For Anaj Mandi workers, a death foretold
“This could have happened to any of us. There are no fire safety arrangements in the buildings. But what can a worker do? It is a question of survival in bad times,” said Mohammad Farhaan, as he walked away from a gathering of men outside Anaj Mandi lane in north Delhi’s Rani Jhansi Road area on Sunday morning.
Hours ago, a major blaze at an ‘illegal’ factory in the area had left at least 43 people dead and more than 20 people injured.
By 10am, hundreds of locals had swarmed the area. While fire fighters and police teams hurriedly moved in an out of lanes, that had been put out of bounds for pedestrians, the crowd looked on eagerly.
Most of the men staring at the frantic rescue work from the crowd, were migrant workers employed in neighbouring factories.
In the absence of the minimum fire safety arrangements at their workplaces, Sunday’s fire mishap, they said, was like chronicles of a death foretold.
“The economy is in a bad shape. A regular job here is a privilege,” said Naresh Kumar, a migrant worker who resides in Anaj Mandi and works as a daily wage labourer. He further said, “A factory job at least ensures a regular pay even if it is less than the stipulated minimum wages. There are no options. I would take up any job, without bothering if the workplace has any fire safety arrangement.”
Anaj Mandi is located in the periphery of the Walled City. It derives its name from a wholesale market of foodgrains that used to exist here till around 20 years ago. The serpentine lanes in the locality connect Rani Jhansi Road with Sadar Bazar and Model Basti, adjacent to the Filmistan cinema hall, at several points.
“By early 2000, most traders in the area had moved to bigger markets. With time, residents who were better off also moved to localities with better living conditions,” said Mohammad Wasim, a factory owner in Anaj Mandi, who too had moved to Azad Market around 12 years ago.
This trend paved way for migration and, soon, hundreds of buildings in the locality – of which most used to be mills that processed grains and sugar – turned into accommodations that were rented to migrants from Bihar and eastern Uttar Pradesh.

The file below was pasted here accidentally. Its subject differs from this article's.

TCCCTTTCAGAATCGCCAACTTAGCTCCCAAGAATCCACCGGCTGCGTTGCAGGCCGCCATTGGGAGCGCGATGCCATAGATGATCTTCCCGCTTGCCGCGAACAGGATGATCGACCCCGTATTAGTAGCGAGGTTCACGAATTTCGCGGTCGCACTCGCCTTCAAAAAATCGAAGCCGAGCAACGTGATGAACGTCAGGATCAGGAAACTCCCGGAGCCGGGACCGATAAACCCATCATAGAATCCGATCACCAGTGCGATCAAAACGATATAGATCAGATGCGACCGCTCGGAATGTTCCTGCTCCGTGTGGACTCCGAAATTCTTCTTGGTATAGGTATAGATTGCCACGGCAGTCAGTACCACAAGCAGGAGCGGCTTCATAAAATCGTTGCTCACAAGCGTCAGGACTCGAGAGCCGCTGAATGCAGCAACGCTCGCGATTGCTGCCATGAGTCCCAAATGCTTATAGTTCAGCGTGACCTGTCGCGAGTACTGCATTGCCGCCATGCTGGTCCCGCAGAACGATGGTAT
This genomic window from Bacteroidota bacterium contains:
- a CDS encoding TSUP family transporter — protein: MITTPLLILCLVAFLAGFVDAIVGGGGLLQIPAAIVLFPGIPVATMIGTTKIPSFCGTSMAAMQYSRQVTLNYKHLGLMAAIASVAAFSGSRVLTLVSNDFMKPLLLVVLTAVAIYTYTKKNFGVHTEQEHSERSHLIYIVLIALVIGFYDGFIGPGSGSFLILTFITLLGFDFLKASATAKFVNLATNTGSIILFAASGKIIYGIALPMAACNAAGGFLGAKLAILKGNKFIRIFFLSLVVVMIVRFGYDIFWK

In the next few years, Anaj Mandi turned into a hub of unauthorised manufacturing units, right under the nose of the authorities who cracked the whip only when an untoward incident took place.
The locality has more than 100 micro and small-scale enterprises – with floor areas ranging between 40 square yard to 400 square yard and workforce ranging from six to more than a 100. “The rent for a 100 square yard space would is around Rs 40,000 per month,” said Sami Gani, who owns a bag factory in the locality.
Most enterprises in the locality engage in production of bags of different varieties, cheap winter apparels, plastic toys, paper products and cupboards.
These units, along with the tyre, garments and other markets in and around Sadar area, act as a source of livelihood for the migrant population, which inhabits Anaj Mandi. Sunday’s incident has sparked fear among residents, most of them being men who had left their families in villages to eke out a livelihood.
In most cases, including the building in which Sunday’s blaze took place, the manufacturing units in Anaj Mandi double up as shelters for workers living there. Those not employed with the manufacturing units, often rent rooms in the neighbourhood, which they share with several others, often adjusting work hours and taking turns to sleep.
Senior government officials said most such factories do not exist on paper and they come under the ambit of labour laws only when their existence come to light, which often happens after some untoward incident.